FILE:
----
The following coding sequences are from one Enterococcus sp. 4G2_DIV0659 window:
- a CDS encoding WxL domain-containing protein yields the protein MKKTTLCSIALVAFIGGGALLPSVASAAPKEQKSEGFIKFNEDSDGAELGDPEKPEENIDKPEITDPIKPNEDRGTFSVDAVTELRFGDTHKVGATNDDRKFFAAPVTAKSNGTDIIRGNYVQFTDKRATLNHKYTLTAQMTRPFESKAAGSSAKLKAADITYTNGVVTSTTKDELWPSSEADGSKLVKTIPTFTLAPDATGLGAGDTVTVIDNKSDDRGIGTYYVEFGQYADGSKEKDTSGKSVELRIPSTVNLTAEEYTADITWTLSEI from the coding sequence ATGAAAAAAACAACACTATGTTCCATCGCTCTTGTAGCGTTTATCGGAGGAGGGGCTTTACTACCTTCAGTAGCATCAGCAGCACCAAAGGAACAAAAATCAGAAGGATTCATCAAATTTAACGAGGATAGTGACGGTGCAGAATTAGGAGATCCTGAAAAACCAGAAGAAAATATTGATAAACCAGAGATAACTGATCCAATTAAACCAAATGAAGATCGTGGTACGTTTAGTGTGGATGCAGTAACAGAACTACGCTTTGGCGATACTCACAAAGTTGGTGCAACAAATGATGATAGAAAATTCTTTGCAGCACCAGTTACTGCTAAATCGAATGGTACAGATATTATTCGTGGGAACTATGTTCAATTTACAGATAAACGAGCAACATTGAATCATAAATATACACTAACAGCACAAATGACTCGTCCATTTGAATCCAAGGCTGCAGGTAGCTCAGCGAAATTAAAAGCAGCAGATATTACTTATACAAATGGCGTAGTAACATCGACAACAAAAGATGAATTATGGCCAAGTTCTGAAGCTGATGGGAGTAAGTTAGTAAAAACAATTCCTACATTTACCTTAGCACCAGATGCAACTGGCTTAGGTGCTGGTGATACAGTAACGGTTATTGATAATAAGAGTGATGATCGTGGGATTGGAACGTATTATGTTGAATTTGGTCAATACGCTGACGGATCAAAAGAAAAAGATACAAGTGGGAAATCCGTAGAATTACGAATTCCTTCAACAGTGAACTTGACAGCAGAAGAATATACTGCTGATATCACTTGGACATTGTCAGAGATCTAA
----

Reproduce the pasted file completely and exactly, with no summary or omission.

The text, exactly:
The following coding sequences are from one Enterococcus sp. 4G2_DIV0659 window:
- a CDS encoding WxL domain-containing protein yields the protein MKKTTLCSIALVAFIGGGALLPSVASAAPKEQKSEGFIKFNEDSDGAELGDPEKPEENIDKPEITDPIKPNEDRGTFSVDAVTELRFGDTHKVGATNDDRKFFAAPVTAKSNGTDIIRGNYVQFTDKRATLNHKYTLTAQMTRPFESKAAGSSAKLKAADITYTNGVVTSTTKDELWPSSEADGSKLVKTIPTFTLAPDATGLGAGDTVTVIDNKSDDRGIGTYYVEFGQYADGSKEKDTSGKSVELRIPSTVNLTAEEYTADITWTLSEI from the coding sequence ATGAAAAAAACAACACTATGTTCCATCGCTCTTGTAGCGTTTATCGGAGGAGGGGCTTTACTACCTTCAGTAGCATCAGCAGCACCAAAGGAACAAAAATCAGAAGGATTCATCAAATTTAACGAGGATAGTGACGGTGCAGAATTAGGAGATCCTGAAAAACCAGAAGAAAATATTGATAAACCAGAGATAACTGATCCAATTAAACCAAATGAAGATCGTGGTACGTTTAGTGTGGATGCAGTAACAGAACTACGCTTTGGCGATACTCACAAAGTTGGTGCAACAAATGATGATAGAAAATTCTTTGCAGCACCAGTTACTGCTAAATCGAATGGTACAGATATTATTCGTGGGAACTATGTTCAATTTACAGATAAACGAGCAACATTGAATCATAAATATACACTAACAGCACAAATGACTCGTCCATTTGAATCCAAGGCTGCAGGTAGCTCAGCGAAATTAAAAGCAGCAGATATTACTTATACAAATGGCGTAGTAACATCGACAACAAAAGATGAATTATGGCCAAGTTCTGAAGCTGATGGGAGTAAGTTAGTAAAAACAATTCCTACATTTACCTTAGCACCAGATGCAACTGGCTTAGGTGCTGGTGATACAGTAACGGTTATTGATAATAAGAGTGATGATCGTGGGATTGGAACGTATTATGTTGAATTTGGTCAATACGCTGACGGATCAAAAGAAAAAGATACAAGTGGGAAATCCGTAGAATTACGAATTCCTTCAACAGTGAACTTGACAGCAGAAGAATATACTGCTGATATCACTTGGACATTGTCAGAGATCTAA